Public Release: 

ESC issues policy statement on reperfusion therapy

European Society of Cardiology

Sophia Antipolis, France, 25 November 2005: A pivotal influence on patient outcome in ST-segment elevation myocardial infarction (STEMI), reperfusion therapy is the most important component of STEMI treatment. A paper by the ESC on its policy with regard to this topic will be published online today in the European Heart Journal, an official journal of the ESC1.

A clinician may utilise various types of reperfusion, including thrombolytic treatment, percutaneous coronary intervention (PCI), or a combination thereof. Despite this, the paper notes that many countries do not sufficiently implement reperfusion therapy, and as a result, many patients with STEMI do not receive such therapy. For this reason, the ESC decided to review pharmacological and mechanical reperfusion strategies to identify obstacles and find solutions for its implementation.

During a two-day policy conference in June 2005, opinion leaders involved in reperfusion therapy gathered to discuss this issue2. Attendees included authors of existing guidelines, experts in reperfusion therapy from throughout Europe and North America, and representatives of national societies of cardiology and ESC working groups. From this policy conference, opinion leaders came up with several messages for the cardiology community:

  • 1. The main objective to achieve at least 75% of reperfusion therapy within the shortest time possible is attainable.
  • 2. Practical organisation of reperfusion through regional and national networks must be detailed, with the precise role of each participant detailed and agreed upon.
  • 3. Protocols must be written and agreed upon with regard to the type of reperfusion to be offered to patients in order to regulate the administration of reperfusion therapy within a network.
  • 4. Early diagnosis of STEMI is essential for timely initiation of therapy - every effort must be made to shorten delays.
  • 5. Primary PCI is the preference for reperfusion therapy, as long as it can be delivered by an experienced staff, preferably in a high-volume centre within a reasonable amount of time following first medical contact.
  • 6. If primary PCI cannot be delivered in a timely manner, thrombolytic treatment is a valid option particularly within the first three hours after onset of symptoms (pre-hospital thrombolysis preferred over in-hospital thrombolysis). Thrombolysis is not the end of reperfusion therapy and may be followed by intervention whenever necessary.
  • 7. Physicians in charge of managing STEMI patients must receive information to help them understand the need to shorten delays and to sometimes abandon practices that can undermine access to reperfusion.
  • 8. Quality control is imperative and must be implemented to monitor the efficacy of a reperfusion network.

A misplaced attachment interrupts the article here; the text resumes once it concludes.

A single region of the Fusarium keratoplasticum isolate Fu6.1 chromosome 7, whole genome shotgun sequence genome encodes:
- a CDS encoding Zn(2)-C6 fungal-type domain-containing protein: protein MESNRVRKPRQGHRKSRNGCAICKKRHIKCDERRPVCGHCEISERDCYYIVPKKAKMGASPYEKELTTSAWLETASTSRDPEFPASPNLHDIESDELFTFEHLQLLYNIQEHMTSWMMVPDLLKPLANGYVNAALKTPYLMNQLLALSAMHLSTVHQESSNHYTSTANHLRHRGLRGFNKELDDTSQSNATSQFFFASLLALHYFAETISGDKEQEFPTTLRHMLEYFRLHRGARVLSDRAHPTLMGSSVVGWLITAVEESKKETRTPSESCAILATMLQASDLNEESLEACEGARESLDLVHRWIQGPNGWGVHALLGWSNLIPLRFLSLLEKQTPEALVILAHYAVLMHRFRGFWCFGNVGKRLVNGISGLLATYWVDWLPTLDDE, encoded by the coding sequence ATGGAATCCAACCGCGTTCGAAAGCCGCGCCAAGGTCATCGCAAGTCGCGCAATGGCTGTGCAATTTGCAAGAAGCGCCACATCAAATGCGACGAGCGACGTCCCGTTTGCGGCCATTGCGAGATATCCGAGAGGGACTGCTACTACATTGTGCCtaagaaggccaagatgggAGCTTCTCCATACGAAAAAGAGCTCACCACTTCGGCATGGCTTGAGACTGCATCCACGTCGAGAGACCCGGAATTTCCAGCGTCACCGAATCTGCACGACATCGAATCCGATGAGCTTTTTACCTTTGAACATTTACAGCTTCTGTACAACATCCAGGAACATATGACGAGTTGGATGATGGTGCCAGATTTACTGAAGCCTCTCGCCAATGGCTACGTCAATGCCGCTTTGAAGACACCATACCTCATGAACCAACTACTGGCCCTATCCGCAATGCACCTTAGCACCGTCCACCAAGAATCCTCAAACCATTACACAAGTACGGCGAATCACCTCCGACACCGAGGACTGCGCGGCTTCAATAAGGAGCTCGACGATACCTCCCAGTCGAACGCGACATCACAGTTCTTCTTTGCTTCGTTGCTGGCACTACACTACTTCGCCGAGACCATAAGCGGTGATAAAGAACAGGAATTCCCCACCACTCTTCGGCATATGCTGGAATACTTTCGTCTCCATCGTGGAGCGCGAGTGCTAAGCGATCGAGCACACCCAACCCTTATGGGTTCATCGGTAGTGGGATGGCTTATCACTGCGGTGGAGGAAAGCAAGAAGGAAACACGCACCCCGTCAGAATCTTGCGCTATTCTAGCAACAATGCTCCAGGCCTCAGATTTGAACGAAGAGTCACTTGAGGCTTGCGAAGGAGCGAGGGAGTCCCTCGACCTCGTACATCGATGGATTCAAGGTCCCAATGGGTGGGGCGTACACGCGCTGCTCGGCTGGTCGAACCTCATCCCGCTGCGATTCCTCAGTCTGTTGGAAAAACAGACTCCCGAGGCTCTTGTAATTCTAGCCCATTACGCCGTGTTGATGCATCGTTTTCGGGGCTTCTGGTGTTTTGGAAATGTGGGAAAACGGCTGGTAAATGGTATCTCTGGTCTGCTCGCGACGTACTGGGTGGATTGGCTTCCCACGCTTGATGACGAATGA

• 9. Public information is also important, as many times patients cause their own delays between onset of symptoms and start of reperfusion therapy in seeking medical attention.
  • 10. To ensure that treatment of infarction receives the attention it deserves, politicians and health authorities should be informed about the need to organise networks of reperfusion therapy at regional and national levels.
  • 11. The ESC must make every effort to ensure that messages from this policy conference are received at regional and national levels so that proposed strategies and recommendations are implemented.

Mobilization of the cardiology community with the involvement of health authorities can improve the rate of reperfusion therapy offered to patients. The ESC aims to contribute to this goal in a joint effort with its member national societies.


1. Implementation of reperfusion therapy in acute myocardial infarction. A policy statement from the European Society of Cardiology. Jean-Pierre Bassand, N. Danchin, G. Filippatos, A. Gitt, C. Hamm, S. Silber, M. Tubaro and F. Weidinger. European Heart Journal, doi:10.1093/eurheartj/ehi673.
2. The Policy Conference was held on Friday 24 and Saturday 25 June 2005, at the European Heart House, the ESC headquarters in Sophia Antipolis, France.

The European Heart Journal is an official journal of the European Society of Cardiology. Please acknowledge the journal as a source in any articles. Paper available on request.

The European Society of Cardiology (ESC)

The European Society of Cardiology (ESC) represents more than 45,000 cardiology professionals across Europe and the Mediterranean. Its mission is to improve the quality of life of the European population by reducing the impact of cardiovascular disease.

The ESC achieves this through a variety of scientific and educational activities including the coordination of: clinical practice guidelines, education courses and initiatives, pan-European surveys on specific disease areas and the ESC Annual Congress, the largest medical meeting in Europe. Furthermore, the ESC promotes cardiovascular disease prevention messages to the general public, most notably during its annual 'For Your Heart's Sake' event, a fun yet educational event offering risk assessment and prevention advice, held in parallel to the Congress each year.

The ESC comprises 2 Councils, 4 Associations, 23 Working Groups and 49 National Cardiac Societies. Both the ESC Congress and 'For Your Heart's Sake' take place in late August/early September each year in a European 'Heart-Healthy City'. The World Congress of Cardiology 2006, to be held from 2-6 September in Barcelona, Spain, will be a unique occasion bringing together the ESC Congress 2006 and the World Heart Federation's XVth World Congress of Cardiology.

The ESC administrative headquarters are based at the European Heart House, Sophia Antipolis, France. For more information on the ESC, Congress and initiatives, see

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